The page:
We’re breaking down what you need to know about the pandemic by answering your questions. You can send us your questions via email at COVID@cbc.ca and we’ll answer as many as we can. We’ll publish a selection of answers every weekday on our website, and we’re also putting some of your questions to the experts on the air during The National and CBC News Network.
So far we’ve received thousands of emails from all corners of the country, including a number of questions about serology tests to how long the virus lasts in your beard, like this question from Parmod L.
How long does COVID-19 stay active on a beard?
Here’s a question from Parmod L. that stumped us. We know the virus persists on different surfaces like cardboard and plastic for varying amounts of time. But what about beards and facial hair?
“We get asked about it all the time,” says Dr. Scott Weese, a veterinary professor at the University of Guelph who researches emerging infectious diseases and infection control.
No one knows for sure.
What epidemiologists and infectious disease specialists do know is that the novel coronavirus can’t tolerate most environments, including beards.
Weese says the virus would likely last on beards for hours — not days.
Dr. Sumon Chakrabarti, infectious disease specialist at Trillium Health Partners, echoes those sentiments.
“Once the virus is in the environment and out of its natural habitat in the respiratory tract, it doesn’t do so well,” Chakrabarti said, estimating it can remain active on a beard for several minutes.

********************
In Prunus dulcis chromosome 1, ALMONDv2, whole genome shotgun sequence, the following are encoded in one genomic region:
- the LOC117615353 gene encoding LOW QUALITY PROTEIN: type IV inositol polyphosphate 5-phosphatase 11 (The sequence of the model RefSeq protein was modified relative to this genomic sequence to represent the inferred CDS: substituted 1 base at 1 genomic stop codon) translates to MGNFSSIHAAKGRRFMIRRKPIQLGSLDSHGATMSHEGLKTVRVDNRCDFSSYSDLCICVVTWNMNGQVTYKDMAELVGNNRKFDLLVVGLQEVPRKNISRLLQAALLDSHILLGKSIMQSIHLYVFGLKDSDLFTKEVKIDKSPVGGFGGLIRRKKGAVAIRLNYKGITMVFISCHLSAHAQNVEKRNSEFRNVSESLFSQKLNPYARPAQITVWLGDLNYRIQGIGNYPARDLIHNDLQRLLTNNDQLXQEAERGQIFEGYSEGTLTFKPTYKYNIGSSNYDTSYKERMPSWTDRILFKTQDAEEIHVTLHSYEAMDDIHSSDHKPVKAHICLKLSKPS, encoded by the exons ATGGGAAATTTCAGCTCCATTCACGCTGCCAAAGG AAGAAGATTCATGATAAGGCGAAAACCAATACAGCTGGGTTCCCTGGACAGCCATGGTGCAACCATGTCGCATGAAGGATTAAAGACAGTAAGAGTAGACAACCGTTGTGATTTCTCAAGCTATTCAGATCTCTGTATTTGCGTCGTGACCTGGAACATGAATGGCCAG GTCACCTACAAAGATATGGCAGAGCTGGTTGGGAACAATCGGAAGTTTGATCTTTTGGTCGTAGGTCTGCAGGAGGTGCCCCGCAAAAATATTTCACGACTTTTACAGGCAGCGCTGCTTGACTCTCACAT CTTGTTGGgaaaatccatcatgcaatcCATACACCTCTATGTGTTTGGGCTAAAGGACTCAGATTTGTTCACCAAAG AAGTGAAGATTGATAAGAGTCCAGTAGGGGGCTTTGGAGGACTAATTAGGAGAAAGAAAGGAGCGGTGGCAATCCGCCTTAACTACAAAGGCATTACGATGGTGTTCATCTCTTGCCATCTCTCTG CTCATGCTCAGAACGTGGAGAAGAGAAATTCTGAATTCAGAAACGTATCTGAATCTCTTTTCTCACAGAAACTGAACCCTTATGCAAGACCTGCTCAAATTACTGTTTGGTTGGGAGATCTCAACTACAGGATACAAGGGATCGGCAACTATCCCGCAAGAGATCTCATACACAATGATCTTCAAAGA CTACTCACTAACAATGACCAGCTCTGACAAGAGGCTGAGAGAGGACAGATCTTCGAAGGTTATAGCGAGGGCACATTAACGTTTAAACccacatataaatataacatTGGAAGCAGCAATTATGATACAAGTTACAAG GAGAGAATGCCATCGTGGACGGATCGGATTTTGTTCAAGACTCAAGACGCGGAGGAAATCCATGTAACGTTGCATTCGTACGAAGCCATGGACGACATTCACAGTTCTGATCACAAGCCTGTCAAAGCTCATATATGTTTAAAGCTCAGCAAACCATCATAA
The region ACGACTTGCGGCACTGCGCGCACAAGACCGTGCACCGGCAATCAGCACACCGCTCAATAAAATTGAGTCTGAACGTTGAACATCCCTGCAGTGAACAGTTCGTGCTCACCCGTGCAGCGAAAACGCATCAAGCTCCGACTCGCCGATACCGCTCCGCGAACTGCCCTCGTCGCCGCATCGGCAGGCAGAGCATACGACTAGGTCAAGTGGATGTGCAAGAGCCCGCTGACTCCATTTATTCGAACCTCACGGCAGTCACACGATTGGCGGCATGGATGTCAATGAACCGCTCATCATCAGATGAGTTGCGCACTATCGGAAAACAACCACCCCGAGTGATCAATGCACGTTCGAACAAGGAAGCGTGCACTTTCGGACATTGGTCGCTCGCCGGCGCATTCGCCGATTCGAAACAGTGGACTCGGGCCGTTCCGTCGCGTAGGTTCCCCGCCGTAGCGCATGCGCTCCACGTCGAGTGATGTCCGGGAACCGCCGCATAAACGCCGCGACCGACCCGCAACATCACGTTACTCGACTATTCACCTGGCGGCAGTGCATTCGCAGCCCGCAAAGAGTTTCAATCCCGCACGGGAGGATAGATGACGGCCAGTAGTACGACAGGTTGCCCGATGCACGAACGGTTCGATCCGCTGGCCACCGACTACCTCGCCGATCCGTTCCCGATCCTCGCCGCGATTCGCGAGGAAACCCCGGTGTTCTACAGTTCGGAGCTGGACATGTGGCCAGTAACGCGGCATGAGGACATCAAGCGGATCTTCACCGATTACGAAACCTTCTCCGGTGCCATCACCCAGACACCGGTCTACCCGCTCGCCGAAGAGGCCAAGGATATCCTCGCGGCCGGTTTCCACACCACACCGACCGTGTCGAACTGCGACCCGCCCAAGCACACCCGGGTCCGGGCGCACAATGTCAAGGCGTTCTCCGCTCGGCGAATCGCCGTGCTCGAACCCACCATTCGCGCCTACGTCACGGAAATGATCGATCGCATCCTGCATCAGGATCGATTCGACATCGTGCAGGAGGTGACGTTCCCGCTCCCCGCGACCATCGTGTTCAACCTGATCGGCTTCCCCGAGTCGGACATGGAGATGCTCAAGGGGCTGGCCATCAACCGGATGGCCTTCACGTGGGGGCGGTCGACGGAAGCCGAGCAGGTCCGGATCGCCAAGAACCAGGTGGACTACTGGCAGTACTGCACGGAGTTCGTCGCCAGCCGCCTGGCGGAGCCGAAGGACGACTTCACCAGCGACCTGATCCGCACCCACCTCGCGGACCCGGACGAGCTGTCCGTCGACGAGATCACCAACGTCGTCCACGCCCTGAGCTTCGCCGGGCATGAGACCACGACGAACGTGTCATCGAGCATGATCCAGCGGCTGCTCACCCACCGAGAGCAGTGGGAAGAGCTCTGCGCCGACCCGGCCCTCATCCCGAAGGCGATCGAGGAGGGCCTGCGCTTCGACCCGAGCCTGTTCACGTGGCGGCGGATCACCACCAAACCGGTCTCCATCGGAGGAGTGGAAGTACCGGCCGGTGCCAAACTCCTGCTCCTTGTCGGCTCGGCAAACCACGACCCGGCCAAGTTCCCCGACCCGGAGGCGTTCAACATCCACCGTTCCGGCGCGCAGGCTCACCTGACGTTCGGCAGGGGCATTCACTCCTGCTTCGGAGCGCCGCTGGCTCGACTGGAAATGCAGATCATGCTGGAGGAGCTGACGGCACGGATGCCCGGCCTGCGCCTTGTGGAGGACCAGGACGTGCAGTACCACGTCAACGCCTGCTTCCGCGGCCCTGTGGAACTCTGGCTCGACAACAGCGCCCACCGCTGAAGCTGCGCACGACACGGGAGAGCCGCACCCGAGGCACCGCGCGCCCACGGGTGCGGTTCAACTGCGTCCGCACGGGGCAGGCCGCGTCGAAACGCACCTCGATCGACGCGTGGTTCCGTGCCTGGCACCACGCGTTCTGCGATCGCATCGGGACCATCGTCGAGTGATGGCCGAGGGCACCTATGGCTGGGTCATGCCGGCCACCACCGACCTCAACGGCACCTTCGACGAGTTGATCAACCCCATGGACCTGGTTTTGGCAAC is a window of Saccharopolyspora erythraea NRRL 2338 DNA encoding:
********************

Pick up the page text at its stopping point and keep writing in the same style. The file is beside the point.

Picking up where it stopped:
“Theoretically, after a fresh cough or sneeze by someone with a beard, and then someone else happens to immediately kiss that person, there is the risk of transmission.”
That’s part of the reason why public health officials, and Health Canada continue to advise Canadians to wash their hands frequently with soap and water, stay home as much as possible, and practice physical distancing.
I heard there’s a COVID-19 blood test that’s very quick. Can Canada use this method instead of the swab?
Lots of questions are coming into our inbox about COVID-19 blood tests, including this one from Arshad Q. The COVID-19 blood test, also known as a serology test, delivers results in about 15 minutes, revealing whether someone has ever had the infection and, subsequently, if they’ve recovered.
“That’s very valuable information because the current understanding is that if you’ve been infected and recovered, you’re likely immune to this infection for a period of time and likely throughout the course of this pandemic,” says Dr. Isaac Bogoch, infectious disease specialist at the University Health Network.
While the test is being used in other parts of the world, it hasn’t been approved in Canada just yet. Prime Minister Justin Trudeau says the test is still under review, and the World Health Organization has not issued any recommendations about using it.
Bogoch explains the test could be important, especially when it comes time to lift public health restrictions and decide when Canadians will be allowed to go back to work.